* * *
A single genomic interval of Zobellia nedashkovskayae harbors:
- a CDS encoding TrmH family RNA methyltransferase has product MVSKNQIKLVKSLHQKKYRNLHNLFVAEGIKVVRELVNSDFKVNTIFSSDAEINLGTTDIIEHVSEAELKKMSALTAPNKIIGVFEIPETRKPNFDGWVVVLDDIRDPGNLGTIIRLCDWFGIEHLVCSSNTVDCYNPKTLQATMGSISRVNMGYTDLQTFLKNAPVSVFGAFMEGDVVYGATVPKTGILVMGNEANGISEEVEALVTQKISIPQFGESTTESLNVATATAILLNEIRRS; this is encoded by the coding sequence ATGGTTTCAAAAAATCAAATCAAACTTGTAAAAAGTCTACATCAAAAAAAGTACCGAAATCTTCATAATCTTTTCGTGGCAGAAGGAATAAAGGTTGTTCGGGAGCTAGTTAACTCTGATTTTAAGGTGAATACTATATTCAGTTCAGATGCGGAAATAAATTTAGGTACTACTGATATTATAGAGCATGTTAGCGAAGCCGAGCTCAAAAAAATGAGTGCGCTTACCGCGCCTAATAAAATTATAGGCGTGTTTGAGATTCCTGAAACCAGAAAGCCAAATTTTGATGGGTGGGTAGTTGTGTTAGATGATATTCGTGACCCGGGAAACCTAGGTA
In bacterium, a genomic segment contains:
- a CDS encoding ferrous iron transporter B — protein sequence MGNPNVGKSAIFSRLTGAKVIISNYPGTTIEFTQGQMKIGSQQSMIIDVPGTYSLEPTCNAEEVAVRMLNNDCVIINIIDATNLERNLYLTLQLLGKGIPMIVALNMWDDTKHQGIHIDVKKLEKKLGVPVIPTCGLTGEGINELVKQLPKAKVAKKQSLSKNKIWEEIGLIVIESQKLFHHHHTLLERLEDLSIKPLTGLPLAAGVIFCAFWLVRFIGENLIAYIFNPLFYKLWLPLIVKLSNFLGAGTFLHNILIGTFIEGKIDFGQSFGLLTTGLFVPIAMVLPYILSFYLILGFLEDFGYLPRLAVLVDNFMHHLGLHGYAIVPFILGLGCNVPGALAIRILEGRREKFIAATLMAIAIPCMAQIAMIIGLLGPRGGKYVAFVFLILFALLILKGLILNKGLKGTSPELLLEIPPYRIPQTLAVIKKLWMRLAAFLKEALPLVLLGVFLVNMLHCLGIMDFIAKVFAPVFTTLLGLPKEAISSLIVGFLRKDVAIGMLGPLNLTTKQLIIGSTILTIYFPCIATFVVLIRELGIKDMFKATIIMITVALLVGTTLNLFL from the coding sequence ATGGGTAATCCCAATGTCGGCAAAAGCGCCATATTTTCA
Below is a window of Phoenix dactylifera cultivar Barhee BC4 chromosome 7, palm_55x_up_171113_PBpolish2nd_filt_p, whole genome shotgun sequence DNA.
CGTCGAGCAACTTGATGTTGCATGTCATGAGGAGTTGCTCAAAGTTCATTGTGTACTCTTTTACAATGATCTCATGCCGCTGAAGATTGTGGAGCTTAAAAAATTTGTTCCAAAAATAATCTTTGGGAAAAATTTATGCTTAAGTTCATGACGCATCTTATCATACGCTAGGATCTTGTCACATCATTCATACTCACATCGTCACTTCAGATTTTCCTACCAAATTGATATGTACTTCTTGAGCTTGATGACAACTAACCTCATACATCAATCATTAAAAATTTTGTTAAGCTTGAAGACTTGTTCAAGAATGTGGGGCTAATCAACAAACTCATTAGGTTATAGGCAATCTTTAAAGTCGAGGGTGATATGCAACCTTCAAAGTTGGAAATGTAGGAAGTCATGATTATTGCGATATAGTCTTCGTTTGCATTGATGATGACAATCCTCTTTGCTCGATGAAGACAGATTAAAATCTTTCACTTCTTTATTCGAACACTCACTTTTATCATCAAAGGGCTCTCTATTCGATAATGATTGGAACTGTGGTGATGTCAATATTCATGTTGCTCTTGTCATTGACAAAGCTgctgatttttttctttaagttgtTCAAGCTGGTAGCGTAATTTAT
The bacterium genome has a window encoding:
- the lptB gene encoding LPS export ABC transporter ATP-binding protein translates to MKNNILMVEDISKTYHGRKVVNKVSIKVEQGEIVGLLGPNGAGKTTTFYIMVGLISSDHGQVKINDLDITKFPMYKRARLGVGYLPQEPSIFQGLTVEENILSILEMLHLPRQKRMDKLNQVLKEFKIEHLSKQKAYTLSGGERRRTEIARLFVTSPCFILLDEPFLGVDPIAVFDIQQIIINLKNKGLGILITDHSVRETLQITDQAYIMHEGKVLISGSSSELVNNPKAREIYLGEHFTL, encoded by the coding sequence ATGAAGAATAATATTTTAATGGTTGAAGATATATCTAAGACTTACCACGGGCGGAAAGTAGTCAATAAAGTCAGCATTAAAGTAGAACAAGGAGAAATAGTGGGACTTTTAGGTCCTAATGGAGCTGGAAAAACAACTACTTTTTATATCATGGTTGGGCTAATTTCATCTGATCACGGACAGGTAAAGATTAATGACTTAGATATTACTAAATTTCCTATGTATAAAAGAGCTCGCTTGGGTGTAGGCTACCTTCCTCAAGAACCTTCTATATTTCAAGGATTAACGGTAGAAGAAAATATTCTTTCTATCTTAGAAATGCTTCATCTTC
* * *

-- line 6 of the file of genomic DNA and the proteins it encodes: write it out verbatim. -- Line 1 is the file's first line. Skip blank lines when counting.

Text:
CGTCGAGCAACTTGATGTTGCATGTCATGAGGAGTTGCTCAAAGTTCATTGTGTACTCTTTTACAATGATCTCATGCCGCTGAAGATTGTGGAGCTTAAAAAATTTGTTCCAAAAATAATCTTTGGGAAAAATTTATGCTTAAGTTCATGACGCATCTTATCATACGCTAGGATCTTGTCACATCATTCATACTCACATCGTCACTTCAGATTTTCCTACCAAATTGATATGTACTTCTTGAGCTTGATGACAACTAACCTCATACATCAATCATTAAAAATTTTGTTAAGCTTGAAGACTTGTTCAAGAATGTGGGGCTAATCAACAAACTCATTAGGTTATAGGCAATCTTTAAAGTCGAGGGTGATATGCAACCTTCAAAGTTGGAAATGTAGGAAGTCATGATTATTGCGATATAGTCTTCGTTTGCATTGATGATGACAATCCTCTTTGCTCGATGAAGACAGATTAAAATCTTTCACTTCTTTATTCGAACACTCACTTTTATCATCAAAGGGCTCTCTATTCGATAATGATTGGAACTGTGGTGATGTCAATATTCATGTTGCTCTTGTCATTGACAAAGCTgctgatttttttctttaagttgtTCAAGCTGGTAGCGTAATTTAT